Doctors will often first recommend conservative therapies before moving on to more complex treatments if those don't help. Treatment options include:

  • Ice application, which is especially helpful with brachioradial pruritus
  • Topical capsaicin, a pepper-based cream applied to the skin
  • Topical lidocaine, a type of anesthetic applied to the skin
  • Antiseizure drugs like gabapentin and Lyrica (pregabalin)
  • Thalidomide, a drug used to treat certain cancers
  • Botox injections, used to dull nerve signals
  • Nerve blocks, used to temporarily block nerve signals
  • Neurostimulation, electrical or magnetic devices that help treat nerve dysfunction
  • Mind-body therapies to reduce your psychological response to itching


A neurological itch (a.k.a. neuropathic itch) is caused by injury to nerve fibers in the brain, spinal cord, skin, or other parts of the body. Unlike many other types of itch, neuropathic itches often involve nerve pain and often get more intense the more you scratch.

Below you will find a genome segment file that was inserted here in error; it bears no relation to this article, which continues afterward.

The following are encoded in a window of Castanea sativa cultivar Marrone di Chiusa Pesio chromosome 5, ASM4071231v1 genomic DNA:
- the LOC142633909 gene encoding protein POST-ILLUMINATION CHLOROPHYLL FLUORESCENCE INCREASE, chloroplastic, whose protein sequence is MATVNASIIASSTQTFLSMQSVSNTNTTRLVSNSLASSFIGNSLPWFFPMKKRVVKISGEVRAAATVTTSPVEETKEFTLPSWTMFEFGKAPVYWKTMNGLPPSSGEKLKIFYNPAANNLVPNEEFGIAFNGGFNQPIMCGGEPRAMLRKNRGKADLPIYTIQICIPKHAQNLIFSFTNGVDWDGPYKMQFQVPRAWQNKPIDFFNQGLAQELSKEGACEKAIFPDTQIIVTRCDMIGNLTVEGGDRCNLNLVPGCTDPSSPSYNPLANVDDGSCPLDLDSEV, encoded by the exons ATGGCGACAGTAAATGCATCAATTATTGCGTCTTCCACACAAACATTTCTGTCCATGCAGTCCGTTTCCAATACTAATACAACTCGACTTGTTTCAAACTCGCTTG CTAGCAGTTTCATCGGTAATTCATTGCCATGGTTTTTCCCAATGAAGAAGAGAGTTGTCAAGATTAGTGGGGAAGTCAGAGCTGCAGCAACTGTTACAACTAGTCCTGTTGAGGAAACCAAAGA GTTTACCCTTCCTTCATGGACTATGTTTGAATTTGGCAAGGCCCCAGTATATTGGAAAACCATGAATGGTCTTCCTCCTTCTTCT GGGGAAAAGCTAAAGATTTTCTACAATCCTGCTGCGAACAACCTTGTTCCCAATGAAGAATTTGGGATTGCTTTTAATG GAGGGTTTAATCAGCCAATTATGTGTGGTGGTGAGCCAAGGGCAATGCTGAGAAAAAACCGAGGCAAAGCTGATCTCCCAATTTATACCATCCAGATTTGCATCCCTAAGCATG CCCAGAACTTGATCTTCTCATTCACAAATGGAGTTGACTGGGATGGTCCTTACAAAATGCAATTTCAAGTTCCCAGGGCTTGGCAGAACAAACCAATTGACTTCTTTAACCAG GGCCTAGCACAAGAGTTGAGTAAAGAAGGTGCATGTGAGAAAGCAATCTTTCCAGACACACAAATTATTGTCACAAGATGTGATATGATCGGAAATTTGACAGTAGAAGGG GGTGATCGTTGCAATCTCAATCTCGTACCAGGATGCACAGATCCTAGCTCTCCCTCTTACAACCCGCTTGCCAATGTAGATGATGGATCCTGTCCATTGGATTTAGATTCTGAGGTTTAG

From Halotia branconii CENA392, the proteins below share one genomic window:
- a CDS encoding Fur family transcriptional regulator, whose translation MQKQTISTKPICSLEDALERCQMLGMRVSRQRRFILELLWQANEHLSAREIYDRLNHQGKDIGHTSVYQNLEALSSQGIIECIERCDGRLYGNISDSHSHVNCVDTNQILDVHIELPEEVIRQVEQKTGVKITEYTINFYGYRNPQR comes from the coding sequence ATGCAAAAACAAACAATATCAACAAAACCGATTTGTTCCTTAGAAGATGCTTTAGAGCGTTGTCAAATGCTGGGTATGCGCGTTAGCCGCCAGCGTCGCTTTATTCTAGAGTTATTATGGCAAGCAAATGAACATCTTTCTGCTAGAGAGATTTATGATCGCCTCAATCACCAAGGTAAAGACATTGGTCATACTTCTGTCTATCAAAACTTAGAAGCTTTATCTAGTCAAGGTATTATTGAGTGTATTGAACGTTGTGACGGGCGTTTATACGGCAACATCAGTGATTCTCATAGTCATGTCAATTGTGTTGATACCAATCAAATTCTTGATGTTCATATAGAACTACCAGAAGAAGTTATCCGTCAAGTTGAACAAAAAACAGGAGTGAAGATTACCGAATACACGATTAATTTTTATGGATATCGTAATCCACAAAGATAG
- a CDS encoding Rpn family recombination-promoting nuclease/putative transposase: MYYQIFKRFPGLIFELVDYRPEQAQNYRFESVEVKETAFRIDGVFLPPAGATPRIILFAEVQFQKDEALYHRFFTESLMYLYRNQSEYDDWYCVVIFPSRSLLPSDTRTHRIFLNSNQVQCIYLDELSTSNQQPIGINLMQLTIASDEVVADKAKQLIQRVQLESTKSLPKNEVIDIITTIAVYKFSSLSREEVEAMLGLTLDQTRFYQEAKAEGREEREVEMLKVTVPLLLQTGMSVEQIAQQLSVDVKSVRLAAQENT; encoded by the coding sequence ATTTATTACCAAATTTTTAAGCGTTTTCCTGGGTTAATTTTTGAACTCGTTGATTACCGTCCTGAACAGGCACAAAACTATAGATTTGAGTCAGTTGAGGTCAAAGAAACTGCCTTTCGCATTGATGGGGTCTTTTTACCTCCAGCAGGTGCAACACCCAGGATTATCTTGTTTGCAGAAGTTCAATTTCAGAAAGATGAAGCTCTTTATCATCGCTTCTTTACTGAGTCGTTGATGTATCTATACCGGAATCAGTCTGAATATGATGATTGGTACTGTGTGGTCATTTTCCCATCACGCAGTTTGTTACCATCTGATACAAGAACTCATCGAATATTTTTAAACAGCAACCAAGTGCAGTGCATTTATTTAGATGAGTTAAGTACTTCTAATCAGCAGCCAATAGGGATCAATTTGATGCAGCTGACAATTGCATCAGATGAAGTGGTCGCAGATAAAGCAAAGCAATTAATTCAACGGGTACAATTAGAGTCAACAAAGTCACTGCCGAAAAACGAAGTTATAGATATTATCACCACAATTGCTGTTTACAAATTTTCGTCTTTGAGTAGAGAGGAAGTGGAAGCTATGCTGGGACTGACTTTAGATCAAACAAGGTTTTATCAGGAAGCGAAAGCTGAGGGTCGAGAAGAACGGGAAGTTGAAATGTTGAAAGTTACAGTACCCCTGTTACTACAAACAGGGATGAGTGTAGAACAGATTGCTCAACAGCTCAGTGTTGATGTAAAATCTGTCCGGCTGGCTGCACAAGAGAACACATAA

The causes of neuropathic itching are many and often difficult to treat. Treatment options range from ice application and over-the-counter creams to more complex therapies, like anti-seizure drugs and Botox injections.

8 Sources
Verywell Health uses only high-quality sources, including peer-reviewed studies, to support the facts within our articles. Read our editorial process to learn more about how we fact-check and keep our content accurate, reliable, and trustworthy.
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By Peter Pressman, MD
Peter Pressman, MD, is a board-certified neurologist developing new ways to diagnose and care for people with neurocognitive disorders.